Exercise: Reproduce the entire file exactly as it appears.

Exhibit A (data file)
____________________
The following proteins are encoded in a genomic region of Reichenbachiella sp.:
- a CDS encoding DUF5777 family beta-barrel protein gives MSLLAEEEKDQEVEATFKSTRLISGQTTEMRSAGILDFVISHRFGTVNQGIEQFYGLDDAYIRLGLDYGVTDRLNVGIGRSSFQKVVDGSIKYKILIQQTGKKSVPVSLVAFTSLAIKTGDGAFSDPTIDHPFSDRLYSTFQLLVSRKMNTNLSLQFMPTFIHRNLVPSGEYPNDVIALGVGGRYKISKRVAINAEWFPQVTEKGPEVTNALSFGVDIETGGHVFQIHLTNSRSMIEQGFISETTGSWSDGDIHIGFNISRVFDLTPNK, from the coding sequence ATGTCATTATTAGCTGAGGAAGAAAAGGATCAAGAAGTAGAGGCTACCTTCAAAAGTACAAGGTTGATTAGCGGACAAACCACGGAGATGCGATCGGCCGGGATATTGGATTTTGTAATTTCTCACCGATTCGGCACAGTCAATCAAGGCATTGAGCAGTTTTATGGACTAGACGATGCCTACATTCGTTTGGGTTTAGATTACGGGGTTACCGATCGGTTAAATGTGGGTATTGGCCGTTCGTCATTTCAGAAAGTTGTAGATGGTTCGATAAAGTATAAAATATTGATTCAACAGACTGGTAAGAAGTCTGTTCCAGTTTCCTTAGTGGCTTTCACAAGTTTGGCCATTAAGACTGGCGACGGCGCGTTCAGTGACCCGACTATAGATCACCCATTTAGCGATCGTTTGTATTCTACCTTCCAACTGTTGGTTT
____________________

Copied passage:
The following proteins are encoded in a genomic region of Reichenbachiella sp.:
- a CDS encoding DUF5777 family beta-barrel protein gives MSLLAEEEKDQEVEATFKSTRLISGQTTEMRSAGILDFVISHRFGTVNQGIEQFYGLDDAYIRLGLDYGVTDRLNVGIGRSSFQKVVDGSIKYKILIQQTGKKSVPVSLVAFTSLAIKTGDGAFSDPTIDHPFSDRLYSTFQLLVSRKMNTNLSLQFMPTFIHRNLVPSGEYPNDVIALGVGGRYKISKRVAINAEWFPQVTEKGPEVTNALSFGVDIETGGHVFQIHLTNSRSMIEQGFISETTGSWSDGDIHIGFNISRVFDLTPNK, from the coding sequence ATGTCATTATTAGCTGAGGAAGAAAAGGATCAAGAAGTAGAGGCTACCTTCAAAAGTACAAGGTTGATTAGCGGACAAACCACGGAGATGCGATCGGCCGGGATATTGGATTTTGTAATTTCTCACCGATTCGGCACAGTCAATCAAGGCATTGAGCAGTTTTATGGACTAGACGATGCCTACATTCGTTTGGGTTTAGATTACGGGGTTACCGATCGGTTAAATGTGGGTATTGGCCGTTCGTCATTTCAGAAAGTTGTAGATGGTTCGATAAAGTATAAAATATTGATTCAACAGACTGGTAAGAAGTCTGTTCCAGTTTCCTTAGTGGCTTTCACAAGTTTGGCCATTAAGACTGGCGACGGCGCGTTCAGTGACCCGACTATAGATCACCCATTTAGCGATCGTTTGTATTCTACCTTCCAACTGTTGGTTT